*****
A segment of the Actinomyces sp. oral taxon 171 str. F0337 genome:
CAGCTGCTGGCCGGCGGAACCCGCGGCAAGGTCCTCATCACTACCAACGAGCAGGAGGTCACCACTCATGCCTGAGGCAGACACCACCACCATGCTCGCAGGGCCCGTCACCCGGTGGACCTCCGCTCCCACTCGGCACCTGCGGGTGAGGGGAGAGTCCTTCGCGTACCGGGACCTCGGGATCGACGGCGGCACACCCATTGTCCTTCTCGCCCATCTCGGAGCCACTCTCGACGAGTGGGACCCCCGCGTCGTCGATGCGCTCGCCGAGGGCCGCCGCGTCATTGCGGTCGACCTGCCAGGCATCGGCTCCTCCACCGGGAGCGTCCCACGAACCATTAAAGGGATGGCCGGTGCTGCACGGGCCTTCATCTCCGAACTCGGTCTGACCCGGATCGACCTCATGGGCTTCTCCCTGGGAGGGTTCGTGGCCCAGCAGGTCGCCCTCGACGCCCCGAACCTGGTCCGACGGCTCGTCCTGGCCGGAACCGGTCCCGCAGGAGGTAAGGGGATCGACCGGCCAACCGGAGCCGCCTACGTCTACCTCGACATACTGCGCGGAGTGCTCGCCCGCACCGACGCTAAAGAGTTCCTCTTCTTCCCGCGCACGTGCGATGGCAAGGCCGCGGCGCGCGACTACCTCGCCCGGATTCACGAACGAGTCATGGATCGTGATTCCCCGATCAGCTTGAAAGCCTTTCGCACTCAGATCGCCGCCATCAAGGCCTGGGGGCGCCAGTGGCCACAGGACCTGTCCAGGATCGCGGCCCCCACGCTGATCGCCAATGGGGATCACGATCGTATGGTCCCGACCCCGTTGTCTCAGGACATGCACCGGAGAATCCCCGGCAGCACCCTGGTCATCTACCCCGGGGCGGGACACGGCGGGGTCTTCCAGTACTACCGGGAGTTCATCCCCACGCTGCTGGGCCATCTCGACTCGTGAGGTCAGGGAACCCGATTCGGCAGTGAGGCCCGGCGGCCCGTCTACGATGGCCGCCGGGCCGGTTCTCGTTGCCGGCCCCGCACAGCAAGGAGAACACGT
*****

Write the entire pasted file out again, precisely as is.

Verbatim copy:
A segment of the Actinomyces sp. oral taxon 171 str. F0337 genome:
CAGCTGCTGGCCGGCGGAACCCGCGGCAAGGTCCTCATCACTACCAACGAGCAGGAGGTCACCACTCATGCCTGAGGCAGACACCACCACCATGCTCGCAGGGCCCGTCACCCGGTGGACCTCCGCTCCCACTCGGCACCTGCGGGTGAGGGGAGAGTCCTTCGCGTACCGGGACCTCGGGATCGACGGCGGCACACCCATTGTCCTTCTCGCCCATCTCGGAGCCACTCTCGACGAGTGGGACCCCCGCGTCGTCGATGCGCTCGCCGAGGGCCGCCGCGTCATTGCGGTCGACCTGCCAGGCATCGGCTCCTCCACCGGGAGCGTCCCACGAACCATTAAAGGGATGGCCGGTGCTGCACGGGCCTTCATCTCCGAACTCGGTCTGACCCGGATCGACCTCATGGGCTTCTCCCTGGGAGGGTTCGTGGCCCAGCAGGTCGCCCTCGACGCCCCGAACCTGGTCCGACGGCTCGTCCTGGCCGGAACCGGTCCCGCAGGAGGTAAGGGGATCGACCGGCCAACCGGAGCCGCCTACGTCTACCTCGACATACTGCGCGGAGTGCTCGCCCGCACCGACGCTAAAGAGTTCCTCTTCTTCCCGCGCACGTGCGATGGCAAGGCCGCGGCGCGCGACTACCTCGCCCGGATTCACGAACGAGTCATGGATCGTGATTCCCCGATCAGCTTGAAAGCCTTTCGCACTCAGATCGCCGCCATCAAGGCCTGGGGGCGCCAGTGGCCACAGGACCTGTCCAGGATCGCGGCCCCCACGCTGATCGCCAATGGGGATCACGATCGTATGGTCCCGACCCCGTTGTCTCAGGACATGCACCGGAGAATCCCCGGCAGCACCCTGGTCATCTACCCCGGGGCGGGACACGGCGGGGTCTTCCAGTACTACCGGGAGTTCATCCCCACGCTGCTGGGCCATCTCGACTCGTGAGGTCAGGGAACCCGATTCGGCAGTGAGGCCCGGCGGCCCGTCTACGATGGCCGCCGGGCCGGTTCTCGTTGCCGGCCCCGCACAGCAAGGAGAACACGT